[CPE] Cosmos, Paradigm, Education

11 06 2013

I haven’t stopped chewing over the topic of my last post; it opens onto quite a few topics that I would like to write about here. Rather than try to cram all of those topics into a single post, though, I have decided to break them out into a loose series of posts that will all be identified with the [CPE] tag you see above. As you might guess, all of these posts will be united around issues of cosmos, paradigm, and education. Education may seem like the odd-man-out in this equation, but it occupies an essential place in the discussion. This series began in what I thought would be a single post on the failures of contemporary education, but in proceeding to trace that I found myself involved in a much larger series of topics.

The failures of contemporary education have deep roots that extend back into the roots of European modernity itself. It is surely easy to be cynical about the state of contemporary education (and I am sometimes), but I don’t want to get stuck in cynicism. Rather, I want to examine the failures of education by vieiwing them as a sort of higher order ‘interesting errors.’ Like interesting errors, they are worthy of study so that we can see more clearly the way in which those failures reveal useful truths as an ill-fitting pair of clothes reveals something of how we move. One of the more important failures is the failure to integrate cosmos and paradigm.

By cosmos I mean a totality organized according to unified principles and the sense of enclosure it gives to human society. The sense of a cosmos gives members of society a set of ideals through which they are able to regulate themselves and their society. A paradigm, by contrast, is partial. It refers to a specific set of phenomena and proceeds to provide an explanation of the phenomena’s behavior. On a purely conceptual level, these two patterns do not appear to be in conflict. In fact, there seems to be a complementarity to the way in which the phenomena described by a paradigm can be integrated into a bigger picture, cosmological model. However, in historical terms, these two modes of approaching the world are deeply at odds with each other and efforts to resolve those tensions are part of what structures the failure of education.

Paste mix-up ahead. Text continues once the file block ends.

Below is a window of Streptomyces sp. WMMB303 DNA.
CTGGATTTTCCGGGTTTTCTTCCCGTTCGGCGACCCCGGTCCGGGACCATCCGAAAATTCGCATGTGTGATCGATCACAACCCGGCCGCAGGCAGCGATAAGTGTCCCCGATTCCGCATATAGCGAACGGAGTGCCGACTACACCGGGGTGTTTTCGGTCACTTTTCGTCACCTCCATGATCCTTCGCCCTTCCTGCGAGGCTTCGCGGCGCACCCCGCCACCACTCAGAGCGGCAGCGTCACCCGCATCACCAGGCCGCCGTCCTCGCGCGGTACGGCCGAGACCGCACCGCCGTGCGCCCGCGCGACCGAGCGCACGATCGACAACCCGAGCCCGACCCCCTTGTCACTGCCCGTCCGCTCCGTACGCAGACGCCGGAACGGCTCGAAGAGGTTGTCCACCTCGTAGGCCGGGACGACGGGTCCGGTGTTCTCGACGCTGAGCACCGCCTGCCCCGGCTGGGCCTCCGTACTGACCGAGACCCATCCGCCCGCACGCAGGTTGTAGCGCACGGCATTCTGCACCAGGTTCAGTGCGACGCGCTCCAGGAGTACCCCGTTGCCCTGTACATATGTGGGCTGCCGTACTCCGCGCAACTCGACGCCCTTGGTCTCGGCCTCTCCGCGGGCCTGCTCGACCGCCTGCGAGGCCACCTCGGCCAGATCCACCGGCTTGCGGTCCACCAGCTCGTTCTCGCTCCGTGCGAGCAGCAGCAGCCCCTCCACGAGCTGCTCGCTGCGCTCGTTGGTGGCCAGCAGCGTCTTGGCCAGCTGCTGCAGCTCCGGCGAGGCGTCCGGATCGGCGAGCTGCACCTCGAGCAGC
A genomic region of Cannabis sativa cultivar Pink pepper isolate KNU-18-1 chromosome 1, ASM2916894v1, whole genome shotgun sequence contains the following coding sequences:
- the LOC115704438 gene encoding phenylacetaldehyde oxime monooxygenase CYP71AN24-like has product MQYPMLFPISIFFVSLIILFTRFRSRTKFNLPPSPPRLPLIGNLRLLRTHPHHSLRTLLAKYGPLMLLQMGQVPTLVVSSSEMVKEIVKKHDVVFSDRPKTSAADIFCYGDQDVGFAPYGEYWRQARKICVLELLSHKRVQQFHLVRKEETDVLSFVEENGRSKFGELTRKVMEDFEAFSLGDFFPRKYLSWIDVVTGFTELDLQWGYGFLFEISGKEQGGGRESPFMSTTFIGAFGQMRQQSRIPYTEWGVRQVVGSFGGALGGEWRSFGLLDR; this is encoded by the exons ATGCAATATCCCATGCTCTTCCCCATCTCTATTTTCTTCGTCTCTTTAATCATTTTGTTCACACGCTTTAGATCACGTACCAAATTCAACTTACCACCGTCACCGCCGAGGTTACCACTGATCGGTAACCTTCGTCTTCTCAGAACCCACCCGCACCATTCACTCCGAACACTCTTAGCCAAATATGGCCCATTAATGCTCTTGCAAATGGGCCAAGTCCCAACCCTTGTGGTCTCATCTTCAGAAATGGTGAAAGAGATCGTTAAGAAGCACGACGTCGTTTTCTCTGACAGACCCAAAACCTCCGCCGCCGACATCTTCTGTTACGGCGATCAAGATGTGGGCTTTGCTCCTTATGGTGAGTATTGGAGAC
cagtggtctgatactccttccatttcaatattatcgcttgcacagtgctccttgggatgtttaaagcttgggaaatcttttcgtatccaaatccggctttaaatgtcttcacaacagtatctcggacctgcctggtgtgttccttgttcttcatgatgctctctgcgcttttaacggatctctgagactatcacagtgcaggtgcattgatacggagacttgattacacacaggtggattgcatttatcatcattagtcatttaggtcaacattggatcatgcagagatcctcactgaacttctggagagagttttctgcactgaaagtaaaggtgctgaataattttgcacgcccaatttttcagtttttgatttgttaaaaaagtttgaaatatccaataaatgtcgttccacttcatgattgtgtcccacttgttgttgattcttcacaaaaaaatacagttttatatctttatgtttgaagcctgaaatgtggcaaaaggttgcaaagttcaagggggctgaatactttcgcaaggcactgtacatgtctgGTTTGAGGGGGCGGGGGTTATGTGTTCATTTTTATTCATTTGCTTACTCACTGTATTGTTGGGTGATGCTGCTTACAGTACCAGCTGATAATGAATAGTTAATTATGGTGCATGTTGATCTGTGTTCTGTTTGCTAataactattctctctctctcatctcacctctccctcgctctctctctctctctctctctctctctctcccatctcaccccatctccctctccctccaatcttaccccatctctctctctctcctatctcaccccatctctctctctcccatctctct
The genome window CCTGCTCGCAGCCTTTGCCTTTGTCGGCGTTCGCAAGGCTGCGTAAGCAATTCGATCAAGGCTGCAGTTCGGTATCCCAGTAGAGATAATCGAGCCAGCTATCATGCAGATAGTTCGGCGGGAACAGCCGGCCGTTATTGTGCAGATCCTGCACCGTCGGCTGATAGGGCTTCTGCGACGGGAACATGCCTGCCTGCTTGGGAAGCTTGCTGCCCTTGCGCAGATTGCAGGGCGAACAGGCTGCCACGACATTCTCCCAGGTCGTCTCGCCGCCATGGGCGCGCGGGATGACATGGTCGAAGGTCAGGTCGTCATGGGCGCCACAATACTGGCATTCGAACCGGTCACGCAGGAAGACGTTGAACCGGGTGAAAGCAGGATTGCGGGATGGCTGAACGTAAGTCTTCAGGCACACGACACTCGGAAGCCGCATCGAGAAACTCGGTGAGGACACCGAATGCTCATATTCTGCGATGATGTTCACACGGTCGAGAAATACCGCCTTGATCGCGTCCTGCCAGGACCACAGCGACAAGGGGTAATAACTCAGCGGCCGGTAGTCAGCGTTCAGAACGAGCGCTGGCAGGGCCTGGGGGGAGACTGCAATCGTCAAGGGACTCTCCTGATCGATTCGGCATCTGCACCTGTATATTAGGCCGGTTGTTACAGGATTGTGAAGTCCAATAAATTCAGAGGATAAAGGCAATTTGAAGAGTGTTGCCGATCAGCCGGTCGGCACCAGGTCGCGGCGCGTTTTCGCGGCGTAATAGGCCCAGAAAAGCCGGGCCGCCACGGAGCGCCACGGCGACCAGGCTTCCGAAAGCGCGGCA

The subsequent [CPE] posts will all be centered at getting at this historical conundrum and thinking (i.e., speculating) about how we might get beyond it.





[Religious Types 6] Fate

19 04 2012

[Previous Post in the Series]

As we turn to examine the operation of fate on its own terms, we need to take care to maintain its proper character. It is tempting to describe it as the inverse of the system of destiny, but this is wrongheaded. Whereas destiny is a system of growth and development, fate is a pattern of limitation and differentiation.

Up to this point, operating from the perspective of our self-identity and agency, we have viewed the shadow functions primarily as the underdeveloped yet insistent dimensions of our consciousness; this is often how they are experienced. This is not all they are, though. From a different angle, they appear as the manifestation in our consciousness of the world beyond our conscious understanding.

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